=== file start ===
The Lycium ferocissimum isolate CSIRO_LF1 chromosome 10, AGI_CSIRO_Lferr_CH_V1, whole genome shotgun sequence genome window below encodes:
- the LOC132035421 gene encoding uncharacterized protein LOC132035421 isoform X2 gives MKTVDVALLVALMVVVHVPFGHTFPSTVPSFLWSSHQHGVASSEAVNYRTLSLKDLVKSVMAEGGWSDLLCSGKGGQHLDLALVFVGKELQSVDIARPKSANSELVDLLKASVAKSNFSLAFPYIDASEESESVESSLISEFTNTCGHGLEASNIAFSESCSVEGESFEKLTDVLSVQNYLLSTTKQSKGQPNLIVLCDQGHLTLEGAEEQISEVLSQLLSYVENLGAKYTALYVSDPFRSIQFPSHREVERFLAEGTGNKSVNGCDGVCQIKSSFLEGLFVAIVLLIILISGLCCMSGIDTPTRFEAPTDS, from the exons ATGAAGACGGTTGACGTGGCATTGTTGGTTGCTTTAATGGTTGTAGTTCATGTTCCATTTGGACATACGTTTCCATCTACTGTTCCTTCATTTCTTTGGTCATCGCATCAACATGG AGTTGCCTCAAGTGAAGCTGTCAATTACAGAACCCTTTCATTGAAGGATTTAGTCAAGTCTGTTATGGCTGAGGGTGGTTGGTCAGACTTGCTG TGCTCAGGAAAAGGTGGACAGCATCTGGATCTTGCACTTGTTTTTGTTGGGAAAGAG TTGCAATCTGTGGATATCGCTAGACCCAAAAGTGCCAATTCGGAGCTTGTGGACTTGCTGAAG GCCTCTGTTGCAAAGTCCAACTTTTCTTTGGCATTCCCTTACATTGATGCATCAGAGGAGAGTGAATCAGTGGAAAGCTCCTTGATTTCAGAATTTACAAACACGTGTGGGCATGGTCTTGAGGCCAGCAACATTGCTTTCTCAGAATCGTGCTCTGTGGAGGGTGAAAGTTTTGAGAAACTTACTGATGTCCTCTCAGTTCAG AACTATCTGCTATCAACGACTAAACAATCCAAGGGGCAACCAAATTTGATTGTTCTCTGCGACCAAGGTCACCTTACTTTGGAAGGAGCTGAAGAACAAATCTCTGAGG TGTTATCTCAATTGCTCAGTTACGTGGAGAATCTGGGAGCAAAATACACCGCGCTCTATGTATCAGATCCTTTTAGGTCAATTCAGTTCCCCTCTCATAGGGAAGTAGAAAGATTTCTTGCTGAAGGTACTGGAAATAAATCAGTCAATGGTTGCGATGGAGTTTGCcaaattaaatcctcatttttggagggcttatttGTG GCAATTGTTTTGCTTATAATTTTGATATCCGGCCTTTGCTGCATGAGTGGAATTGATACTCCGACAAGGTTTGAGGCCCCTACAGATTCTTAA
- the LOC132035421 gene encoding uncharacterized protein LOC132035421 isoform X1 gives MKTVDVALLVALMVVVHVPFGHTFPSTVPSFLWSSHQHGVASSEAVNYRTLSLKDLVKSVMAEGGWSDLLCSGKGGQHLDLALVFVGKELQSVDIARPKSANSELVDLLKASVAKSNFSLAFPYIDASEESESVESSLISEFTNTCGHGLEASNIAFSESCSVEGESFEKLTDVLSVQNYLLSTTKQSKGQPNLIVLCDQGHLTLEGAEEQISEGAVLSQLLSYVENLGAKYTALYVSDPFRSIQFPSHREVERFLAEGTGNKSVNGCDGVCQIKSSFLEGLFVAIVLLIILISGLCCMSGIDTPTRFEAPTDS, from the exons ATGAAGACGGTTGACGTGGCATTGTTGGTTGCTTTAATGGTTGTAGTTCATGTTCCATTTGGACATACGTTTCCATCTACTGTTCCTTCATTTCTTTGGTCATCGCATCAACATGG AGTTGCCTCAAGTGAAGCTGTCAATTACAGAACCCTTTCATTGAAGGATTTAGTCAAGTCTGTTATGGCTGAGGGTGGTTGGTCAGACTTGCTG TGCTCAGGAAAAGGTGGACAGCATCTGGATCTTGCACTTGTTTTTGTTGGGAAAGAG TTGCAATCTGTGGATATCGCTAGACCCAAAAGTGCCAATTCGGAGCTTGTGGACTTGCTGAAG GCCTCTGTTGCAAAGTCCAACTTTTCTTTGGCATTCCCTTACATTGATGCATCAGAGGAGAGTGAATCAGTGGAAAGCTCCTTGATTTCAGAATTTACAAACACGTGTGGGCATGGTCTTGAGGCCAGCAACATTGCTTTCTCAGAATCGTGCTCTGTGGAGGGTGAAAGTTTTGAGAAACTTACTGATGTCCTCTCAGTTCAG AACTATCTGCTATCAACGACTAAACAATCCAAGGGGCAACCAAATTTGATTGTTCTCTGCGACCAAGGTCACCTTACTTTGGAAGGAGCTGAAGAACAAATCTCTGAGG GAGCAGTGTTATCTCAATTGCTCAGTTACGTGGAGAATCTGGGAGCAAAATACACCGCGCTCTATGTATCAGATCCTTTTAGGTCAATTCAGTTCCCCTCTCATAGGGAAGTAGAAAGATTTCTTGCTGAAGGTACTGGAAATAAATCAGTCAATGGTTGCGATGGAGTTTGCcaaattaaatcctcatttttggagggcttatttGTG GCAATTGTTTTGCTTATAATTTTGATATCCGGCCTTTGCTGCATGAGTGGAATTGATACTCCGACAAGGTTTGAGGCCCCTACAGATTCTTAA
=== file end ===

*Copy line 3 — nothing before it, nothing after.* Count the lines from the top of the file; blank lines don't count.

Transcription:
- the LOC132035421 gene encoding uncharacterized protein LOC132035421 isoform X1 gives MKTVDVALLVALMVVVHVPFGHTFPSTVPSFLWSSHQHGVASSEAVNYRTLSLKDLVKSVMAEGGWSDLLCSGKGGQHLDLALVFVGKELQSVDIARPKSANSELVDLLKASVAKSNFSLAFPYIDASEESESVESSLISEFTNTCGHGLEASNIAFSESCSVEGESFEKLTDVLSVQNYLLSTTKQSKGQPNLIVLCDQGHLTLEGAEEQISEGAVLSQLLSYVENLGAKYTALYVSDPFRSIQFPSHREVERFLAEGTGNKSVNGCDGVCQIKSSFLEGLFVAIVLLIILISGLCCMSGIDTPTRFEAPTDS, from the exons ATGAAGACGGTTGACGTGGCATTGTTGGTTGCTTTAATGGTTGTAGTTCATGTTCCATTTGGACATACGTTTCCATCTACTGTTCCTTCATTTCTTTGGTCATCGCATCAACATGG AGTTGCCTCAAGTGAAGCTGTCAATTACAGAACCCTTTCATTGAAGGATTTAGTCAAGTCTGTTATGGCTGAGGGTGGTTGGTCAGACTTGCTG TGCTCAGGAAAAGGTGGACAGCATCTGGATCTTGCACTTGTTTTTGTTGGGAAAGAG TTGCAATCTGTGGATATCGCTAGACCCAAAAGTGCCAATTCGGAGCTTGTGGACTTGCTGAAG GCCTCTGTTGCAAAGTCCAACTTTTCTTTGGCATTCCCTTACATTGATGCATCAGAGGAGAGTGAATCAGTGGAAAGCTCCTTGATTTCAGAATTTACAAACACGTGTGGGCATGGTCTTGAGGCCAGCAACATTGCTTTCTCAGAATCGTGCTCTGTGGAGGGTGAAAGTTTTGAGAAACTTACTGATGTCCTCTCAGTTCAG AACTATCTGCTATCAACGACTAAACAATCCAAGGGGCAACCAAATTTGATTGTTCTCTGCGACCAAGGTCACCTTACTTTGGAAGGAGCTGAAGAACAAATCTCTGAGG GAGCAGTGTTATCTCAATTGCTCAGTTACGTGGAGAATCTGGGAGCAAAATACACCGCGCTCTATGTATCAGATCCTTTTAGGTCAATTCAGTTCCCCTCTCATAGGGAAGTAGAAAGATTTCTTGCTGAAGGTACTGGAAATAAATCAGTCAATGGTTGCGATGGAGTTTGCcaaattaaatcctcatttttggagggcttatttGTG GCAATTGTTTTGCTTATAATTTTGATATCCGGCCTTTGCTGCATGAGTGGAATTGATACTCCGACAAGGTTTGAGGCCCCTACAGATTCTTAA